Students in uproar over football termination
Students and facutly tried to deny rumors
Once a part of the Loyola Intercolegiate Sports Program, the football team was decommisioned after its 1939 season. Players kept their scholarships throughout the year, but they ended in the fall of 1940. Several players also went on to play in the NFL. PHOTO COURTESY OF LOYOLA PUBLIC AFFAIRS
The field lights shined bright as the Loyola football team, decked out in maroon and gold uniforms, walked out of Loyola Stadium for the last time.
"Loyola quits football." The headline on the pages of local newspapers took the community by surprise in January 1940. The team was noted for accomplishments. Legends like Larry "Moon" Mullins, star fullback for the University of Notre Dame's undefeated national championship teams, and Clark Shaughnessy, the often-regarded father of the T-Formation, both coached for Loyola's team.
With Loyola stadium just a streetcar ride away, the stands stayed packed with students and community members donning their finest maroon and gold attire.
In the fall semester of 1939, the possibility of the football team leaving was just a rumor floating around campus. Ironically, Maroon columnist Sol J. Hershberg addressed the topic in an article published Friday, Nov. 17, 1939.
"I visited the athletic office this week to see if there was any truth behind the rumor about Loyola suspending with intercollegiate football next year," Hershberg wrote. "And so, with these words let all future conversations be without the aforementioned subject. There's no truth in it."
It wasn't only the students who denied the rumors. The Rev. Karl A. Marin, S.J., the faculty athletic adviser of the time, had strong words regarding the subject.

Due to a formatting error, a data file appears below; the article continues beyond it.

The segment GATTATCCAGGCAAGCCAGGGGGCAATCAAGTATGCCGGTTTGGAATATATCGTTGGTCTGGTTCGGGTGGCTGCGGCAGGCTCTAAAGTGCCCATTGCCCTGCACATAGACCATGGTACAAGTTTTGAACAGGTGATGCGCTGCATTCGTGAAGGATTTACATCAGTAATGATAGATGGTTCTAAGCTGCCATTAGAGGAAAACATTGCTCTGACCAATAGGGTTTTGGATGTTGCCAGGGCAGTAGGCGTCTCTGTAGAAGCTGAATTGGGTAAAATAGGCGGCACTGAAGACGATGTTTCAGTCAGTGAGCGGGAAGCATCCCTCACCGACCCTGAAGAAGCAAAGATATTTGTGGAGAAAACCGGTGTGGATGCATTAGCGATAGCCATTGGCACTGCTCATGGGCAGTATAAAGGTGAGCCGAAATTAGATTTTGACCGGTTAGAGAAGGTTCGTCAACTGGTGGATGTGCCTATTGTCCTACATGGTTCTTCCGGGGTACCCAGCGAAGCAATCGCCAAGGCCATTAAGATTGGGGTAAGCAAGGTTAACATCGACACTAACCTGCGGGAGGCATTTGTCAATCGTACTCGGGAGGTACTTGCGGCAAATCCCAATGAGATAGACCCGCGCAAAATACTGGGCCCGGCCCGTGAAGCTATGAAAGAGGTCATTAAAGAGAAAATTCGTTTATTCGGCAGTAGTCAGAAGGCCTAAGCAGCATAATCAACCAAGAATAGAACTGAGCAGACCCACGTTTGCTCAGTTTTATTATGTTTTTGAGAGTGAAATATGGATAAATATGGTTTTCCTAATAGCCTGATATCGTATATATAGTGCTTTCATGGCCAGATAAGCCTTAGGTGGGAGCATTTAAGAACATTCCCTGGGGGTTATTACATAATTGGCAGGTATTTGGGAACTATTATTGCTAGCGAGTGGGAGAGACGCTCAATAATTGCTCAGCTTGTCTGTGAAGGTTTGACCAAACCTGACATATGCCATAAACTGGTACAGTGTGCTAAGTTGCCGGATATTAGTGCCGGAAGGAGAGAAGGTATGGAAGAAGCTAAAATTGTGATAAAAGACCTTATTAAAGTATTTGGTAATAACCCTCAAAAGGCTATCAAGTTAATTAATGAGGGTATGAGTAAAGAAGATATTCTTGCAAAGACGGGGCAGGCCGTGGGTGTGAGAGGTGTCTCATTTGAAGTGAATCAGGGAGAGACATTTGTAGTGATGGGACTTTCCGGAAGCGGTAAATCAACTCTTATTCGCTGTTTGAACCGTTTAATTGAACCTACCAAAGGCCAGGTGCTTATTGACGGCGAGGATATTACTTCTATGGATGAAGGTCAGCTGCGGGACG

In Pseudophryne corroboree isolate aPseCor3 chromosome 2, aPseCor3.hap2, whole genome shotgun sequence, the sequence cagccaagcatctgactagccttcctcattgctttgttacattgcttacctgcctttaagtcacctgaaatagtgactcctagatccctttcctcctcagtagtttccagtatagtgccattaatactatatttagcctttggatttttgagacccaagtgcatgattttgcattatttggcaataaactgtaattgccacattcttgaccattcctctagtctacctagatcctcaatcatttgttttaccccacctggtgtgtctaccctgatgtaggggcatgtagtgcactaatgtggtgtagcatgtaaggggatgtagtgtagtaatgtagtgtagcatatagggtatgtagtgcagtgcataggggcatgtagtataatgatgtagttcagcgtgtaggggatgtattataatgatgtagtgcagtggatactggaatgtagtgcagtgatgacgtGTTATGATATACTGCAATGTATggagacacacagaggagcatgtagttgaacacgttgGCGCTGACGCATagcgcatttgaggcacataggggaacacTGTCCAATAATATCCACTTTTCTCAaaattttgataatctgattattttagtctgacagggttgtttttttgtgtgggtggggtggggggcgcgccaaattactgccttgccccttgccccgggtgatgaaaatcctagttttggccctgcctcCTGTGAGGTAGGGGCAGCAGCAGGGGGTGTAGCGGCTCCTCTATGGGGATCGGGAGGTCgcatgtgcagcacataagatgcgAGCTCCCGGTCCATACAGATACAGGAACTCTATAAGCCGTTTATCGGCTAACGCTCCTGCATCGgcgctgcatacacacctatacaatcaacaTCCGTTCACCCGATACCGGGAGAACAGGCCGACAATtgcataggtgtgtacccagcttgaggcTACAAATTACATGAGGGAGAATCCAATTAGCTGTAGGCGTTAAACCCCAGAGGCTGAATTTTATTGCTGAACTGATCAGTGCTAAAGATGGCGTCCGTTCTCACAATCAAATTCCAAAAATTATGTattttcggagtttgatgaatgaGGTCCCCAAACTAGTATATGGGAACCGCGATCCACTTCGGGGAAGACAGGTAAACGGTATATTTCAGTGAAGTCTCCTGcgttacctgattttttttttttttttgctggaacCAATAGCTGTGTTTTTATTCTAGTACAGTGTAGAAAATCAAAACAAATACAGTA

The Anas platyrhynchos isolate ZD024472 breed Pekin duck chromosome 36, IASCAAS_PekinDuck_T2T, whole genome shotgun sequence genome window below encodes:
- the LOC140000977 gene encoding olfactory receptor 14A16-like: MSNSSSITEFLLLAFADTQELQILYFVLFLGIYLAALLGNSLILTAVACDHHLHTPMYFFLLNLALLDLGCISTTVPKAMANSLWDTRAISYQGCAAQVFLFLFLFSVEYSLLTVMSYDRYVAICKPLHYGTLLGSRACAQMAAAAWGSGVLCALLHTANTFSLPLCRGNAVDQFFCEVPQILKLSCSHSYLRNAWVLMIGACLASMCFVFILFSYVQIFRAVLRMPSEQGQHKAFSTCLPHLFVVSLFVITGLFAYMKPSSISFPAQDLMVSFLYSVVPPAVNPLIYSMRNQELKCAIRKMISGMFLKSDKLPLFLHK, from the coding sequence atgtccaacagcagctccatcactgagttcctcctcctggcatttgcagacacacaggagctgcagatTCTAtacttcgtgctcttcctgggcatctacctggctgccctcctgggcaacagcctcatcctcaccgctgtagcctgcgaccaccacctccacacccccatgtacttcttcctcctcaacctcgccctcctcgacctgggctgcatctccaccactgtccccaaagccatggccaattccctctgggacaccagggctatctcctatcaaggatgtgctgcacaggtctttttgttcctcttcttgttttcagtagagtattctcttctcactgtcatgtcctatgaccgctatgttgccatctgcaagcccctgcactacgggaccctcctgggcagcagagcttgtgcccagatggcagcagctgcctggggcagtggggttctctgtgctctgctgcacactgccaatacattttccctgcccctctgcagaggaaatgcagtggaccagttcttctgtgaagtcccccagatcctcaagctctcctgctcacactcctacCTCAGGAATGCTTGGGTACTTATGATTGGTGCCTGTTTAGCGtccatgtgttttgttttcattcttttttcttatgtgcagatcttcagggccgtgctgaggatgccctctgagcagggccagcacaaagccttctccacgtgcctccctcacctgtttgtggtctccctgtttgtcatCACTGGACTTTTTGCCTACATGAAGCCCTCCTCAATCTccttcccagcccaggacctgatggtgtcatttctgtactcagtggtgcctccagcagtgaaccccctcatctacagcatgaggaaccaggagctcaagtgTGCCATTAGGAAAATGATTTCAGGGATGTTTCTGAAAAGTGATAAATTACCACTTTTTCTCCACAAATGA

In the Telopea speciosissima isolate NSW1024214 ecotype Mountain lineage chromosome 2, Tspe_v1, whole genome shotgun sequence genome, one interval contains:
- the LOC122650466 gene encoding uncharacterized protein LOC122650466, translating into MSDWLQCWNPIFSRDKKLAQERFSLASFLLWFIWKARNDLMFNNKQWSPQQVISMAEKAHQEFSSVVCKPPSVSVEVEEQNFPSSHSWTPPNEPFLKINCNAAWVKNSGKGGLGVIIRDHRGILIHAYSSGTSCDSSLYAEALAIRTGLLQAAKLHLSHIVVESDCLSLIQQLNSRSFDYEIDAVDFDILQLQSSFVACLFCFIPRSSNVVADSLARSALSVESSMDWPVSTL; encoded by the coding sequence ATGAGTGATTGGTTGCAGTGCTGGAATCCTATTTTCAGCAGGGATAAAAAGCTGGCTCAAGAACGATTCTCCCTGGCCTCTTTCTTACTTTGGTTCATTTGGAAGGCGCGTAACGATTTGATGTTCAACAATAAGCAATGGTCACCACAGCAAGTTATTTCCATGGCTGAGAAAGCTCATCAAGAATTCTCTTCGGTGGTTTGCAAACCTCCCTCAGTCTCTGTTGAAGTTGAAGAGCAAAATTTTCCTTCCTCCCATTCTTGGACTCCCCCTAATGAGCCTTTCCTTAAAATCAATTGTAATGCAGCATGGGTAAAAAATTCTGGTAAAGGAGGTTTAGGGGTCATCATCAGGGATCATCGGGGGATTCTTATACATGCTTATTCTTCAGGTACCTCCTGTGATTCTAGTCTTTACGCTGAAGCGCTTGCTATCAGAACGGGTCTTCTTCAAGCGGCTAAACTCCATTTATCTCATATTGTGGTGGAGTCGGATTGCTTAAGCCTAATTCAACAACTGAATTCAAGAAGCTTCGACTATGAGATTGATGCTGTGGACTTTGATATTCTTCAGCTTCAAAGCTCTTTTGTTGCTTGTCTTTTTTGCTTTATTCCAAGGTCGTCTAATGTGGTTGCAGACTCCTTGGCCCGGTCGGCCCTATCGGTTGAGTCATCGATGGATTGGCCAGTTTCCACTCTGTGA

"It's all silly," Father Marin said. "Just another of those silly rumors originated by someone who doesn't know what he's talking about."
Loyola officials believed the growing importance of the football team would distract from education and detract from the growth of the school.
"The step by the faculty was as unexpected as a snowstorm," Hershberg wrote. "Next year's team promised to be one of the strongest in Loyola history."
The uproar didn't last long and the students silently accepted the school's decision as fact.
"They realized that the country's most popular sport was being removed from their campus," Hershberg wrote. "They realized that a tradition of power and ruggedness built around great figures who trod the Wolfpack gridiron was passing away. Yet they had faith in their faculty. They believed it was the only thing that could be done."
Cami Thomas can be reached at email@example.com
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